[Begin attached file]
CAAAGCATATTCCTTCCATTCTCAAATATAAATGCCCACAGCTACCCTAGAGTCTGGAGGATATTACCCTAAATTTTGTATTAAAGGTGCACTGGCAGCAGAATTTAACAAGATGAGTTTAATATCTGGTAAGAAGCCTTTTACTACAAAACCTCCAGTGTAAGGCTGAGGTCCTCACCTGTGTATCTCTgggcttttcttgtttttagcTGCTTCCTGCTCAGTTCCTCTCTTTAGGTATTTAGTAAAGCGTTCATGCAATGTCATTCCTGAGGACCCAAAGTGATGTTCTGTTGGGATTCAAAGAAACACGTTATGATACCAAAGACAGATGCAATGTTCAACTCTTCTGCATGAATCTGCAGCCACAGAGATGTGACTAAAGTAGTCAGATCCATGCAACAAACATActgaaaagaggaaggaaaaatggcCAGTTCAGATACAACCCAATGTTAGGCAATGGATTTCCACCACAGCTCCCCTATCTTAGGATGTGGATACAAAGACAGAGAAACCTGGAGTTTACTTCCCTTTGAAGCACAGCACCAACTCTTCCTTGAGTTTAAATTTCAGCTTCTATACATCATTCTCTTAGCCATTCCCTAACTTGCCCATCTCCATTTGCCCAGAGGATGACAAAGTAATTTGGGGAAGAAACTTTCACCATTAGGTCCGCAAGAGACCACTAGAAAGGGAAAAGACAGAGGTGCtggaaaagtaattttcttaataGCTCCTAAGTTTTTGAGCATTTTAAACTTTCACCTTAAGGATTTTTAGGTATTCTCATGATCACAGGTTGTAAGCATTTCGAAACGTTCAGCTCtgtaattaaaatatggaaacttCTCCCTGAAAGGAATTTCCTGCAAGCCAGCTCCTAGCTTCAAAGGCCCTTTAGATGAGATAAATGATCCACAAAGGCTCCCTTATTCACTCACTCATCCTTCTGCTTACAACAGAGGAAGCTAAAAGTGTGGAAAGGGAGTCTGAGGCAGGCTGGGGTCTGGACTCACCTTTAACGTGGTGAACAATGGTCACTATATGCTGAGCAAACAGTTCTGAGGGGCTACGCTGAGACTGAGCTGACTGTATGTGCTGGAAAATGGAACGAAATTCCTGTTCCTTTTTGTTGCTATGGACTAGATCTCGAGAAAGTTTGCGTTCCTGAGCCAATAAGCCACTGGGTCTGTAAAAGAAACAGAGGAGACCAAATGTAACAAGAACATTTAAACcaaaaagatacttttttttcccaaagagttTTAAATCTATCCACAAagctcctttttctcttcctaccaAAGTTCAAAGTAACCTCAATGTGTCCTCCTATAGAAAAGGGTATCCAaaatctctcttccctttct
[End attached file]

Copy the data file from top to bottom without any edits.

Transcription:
CAAAGCATATTCCTTCCATTCTCAAATATAAATGCCCACAGCTACCCTAGAGTCTGGAGGATATTACCCTAAATTTTGTATTAAAGGTGCACTGGCAGCAGAATTTAACAAGATGAGTTTAATATCTGGTAAGAAGCCTTTTACTACAAAACCTCCAGTGTAAGGCTGAGGTCCTCACCTGTGTATCTCTgggcttttcttgtttttagcTGCTTCCTGCTCAGTTCCTCTCTTTAGGTATTTAGTAAAGCGTTCATGCAATGTCATTCCTGAGGACCCAAAGTGATGTTCTGTTGGGATTCAAAGAAACACGTTATGATACCAAAGACAGATGCAATGTTCAACTCTTCTGCATGAATCTGCAGCCACAGAGATGTGACTAAAGTAGTCAGATCCATGCAACAAACATActgaaaagaggaaggaaaaatggcCAGTTCAGATACAACCCAATGTTAGGCAATGGATTTCCACCACAGCTCCCCTATCTTAGGATGTGGATACAAAGACAGAGAAACCTGGAGTTTACTTCCCTTTGAAGCACAGCACCAACTCTTCCTTGAGTTTAAATTTCAGCTTCTATACATCATTCTCTTAGCCATTCCCTAACTTGCCCATCTCCATTTGCCCAGAGGATGACAAAGTAATTTGGGGAAGAAACTTTCACCATTAGGTCCGCAAGAGACCACTAGAAAGGGAAAAGACAGAGGTGCtggaaaagtaattttcttaataGCTCCTAAGTTTTTGAGCATTTTAAACTTTCACCTTAAGGATTTTTAGGTATTCTCATGATCACAGGTTGTAAGCATTTCGAAACGTTCAGCTCtgtaattaaaatatggaaacttCTCCCTGAAAGGAATTTCCTGCAAGCCAGCTCCTAGCTTCAAAGGCCCTTTAGATGAGATAAATGATCCACAAAGGCTCCCTTATTCACTCACTCATCCTTCTGCTTACAACAGAGGAAGCTAAAAGTGTGGAAAGGGAGTCTGAGGCAGGCTGGGGTCTGGACTCACCTTTAACGTGGTGAACAATGGTCACTATATGCTGAGCAAACAGTTCTGAGGGGCTACGCTGAGACTGAGCTGACTGTATGTGCTGGAAAATGGAACGAAATTCCTGTTCCTTTTTGTTGCTATGGACTAGATCTCGAGAAAGTTTGCGTTCCTGAGCCAATAAGCCACTGGGTCTGTAAAAGAAACAGAGGAGACCAAATGTAACAAGAACATTTAAACcaaaaagatacttttttttcccaaagagttTTAAATCTATCCACAAagctcctttttctcttcctaccaAAGTTCAAAGTAACCTCAATGTGTCCTCCTATAGAAAAGGGTATCCAaaatctctcttccctttct